Regular station - bought pump fuel (from main oil companies or supermarkets) may contain contaminants - water, dirt, oil, rust - from the bottom of dirty tanks, a new/ newly-built supermarket filling station may sell much cleaner fuel than an old filling station from a major oil company


 

Hope ive dispelled a few "urban myths" or made you think/ made you research the subject in more detail, hopfully from a reputable source - remember - anybody can write anything on the internet (even me!) - if i said the moon was made of cheese this could spread out like a virus with hundreds of posts on different sites saying the moon was made of cheese untill eventually, there would be more posts about the moon made of cheese than otherwise - this does not mean the moon is made of cheese, or a replacing your DMF with a solid flyweel will shake your car to bits & break your crank, or tuning boxes will kill your injectors, or supermarket fuel is bad for your engine :)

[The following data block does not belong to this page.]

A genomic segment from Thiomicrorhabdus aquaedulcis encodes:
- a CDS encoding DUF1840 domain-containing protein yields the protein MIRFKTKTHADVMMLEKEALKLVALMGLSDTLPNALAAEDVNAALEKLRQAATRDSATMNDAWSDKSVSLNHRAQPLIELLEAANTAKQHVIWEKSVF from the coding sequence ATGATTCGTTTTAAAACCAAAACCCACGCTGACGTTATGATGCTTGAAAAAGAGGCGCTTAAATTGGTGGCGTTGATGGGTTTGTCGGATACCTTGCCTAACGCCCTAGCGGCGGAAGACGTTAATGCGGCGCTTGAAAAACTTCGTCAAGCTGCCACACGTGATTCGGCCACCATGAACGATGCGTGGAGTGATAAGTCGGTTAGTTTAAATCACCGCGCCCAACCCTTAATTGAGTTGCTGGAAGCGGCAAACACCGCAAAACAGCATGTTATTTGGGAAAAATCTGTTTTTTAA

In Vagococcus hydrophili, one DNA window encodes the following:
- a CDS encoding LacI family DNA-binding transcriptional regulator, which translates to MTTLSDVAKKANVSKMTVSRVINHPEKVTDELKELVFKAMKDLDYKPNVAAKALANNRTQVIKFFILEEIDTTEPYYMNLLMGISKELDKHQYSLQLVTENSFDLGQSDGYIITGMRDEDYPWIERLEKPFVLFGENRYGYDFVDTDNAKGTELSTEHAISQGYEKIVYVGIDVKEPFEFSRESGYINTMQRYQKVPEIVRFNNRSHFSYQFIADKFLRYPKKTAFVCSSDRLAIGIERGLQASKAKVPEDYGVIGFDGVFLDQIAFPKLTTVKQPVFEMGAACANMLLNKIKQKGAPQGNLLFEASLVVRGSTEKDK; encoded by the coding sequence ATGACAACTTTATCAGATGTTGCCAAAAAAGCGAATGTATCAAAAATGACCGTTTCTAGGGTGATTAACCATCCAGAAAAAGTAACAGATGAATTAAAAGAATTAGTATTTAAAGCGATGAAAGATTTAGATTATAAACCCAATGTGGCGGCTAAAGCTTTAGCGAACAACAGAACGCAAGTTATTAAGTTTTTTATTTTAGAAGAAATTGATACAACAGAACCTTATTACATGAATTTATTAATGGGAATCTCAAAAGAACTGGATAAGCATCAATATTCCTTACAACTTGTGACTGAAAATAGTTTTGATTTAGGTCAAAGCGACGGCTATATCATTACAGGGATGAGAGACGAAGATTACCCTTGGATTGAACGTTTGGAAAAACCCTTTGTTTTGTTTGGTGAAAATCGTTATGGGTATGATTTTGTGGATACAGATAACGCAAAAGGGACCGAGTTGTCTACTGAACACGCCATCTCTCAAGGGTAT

#7 bladeage

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Posted 14 March 2013 - 07:18 PM

It could also possibly be that supermarket fuel is a blend of regular diesel and Bio diesel, they state that it is an approximate 7% bio diesel mix but having run a vw on supermarket fuel for 6 years I can say that it used to clog the fuel filters up, I reckon I had to change mine every 10 k ish. Bio diesel I think is basically just vegetable oil which I am guessing will solidify quicker when cold, maybe that coupled with motorway miles (fuel sitting still) is clogging it up?



#8 bladeage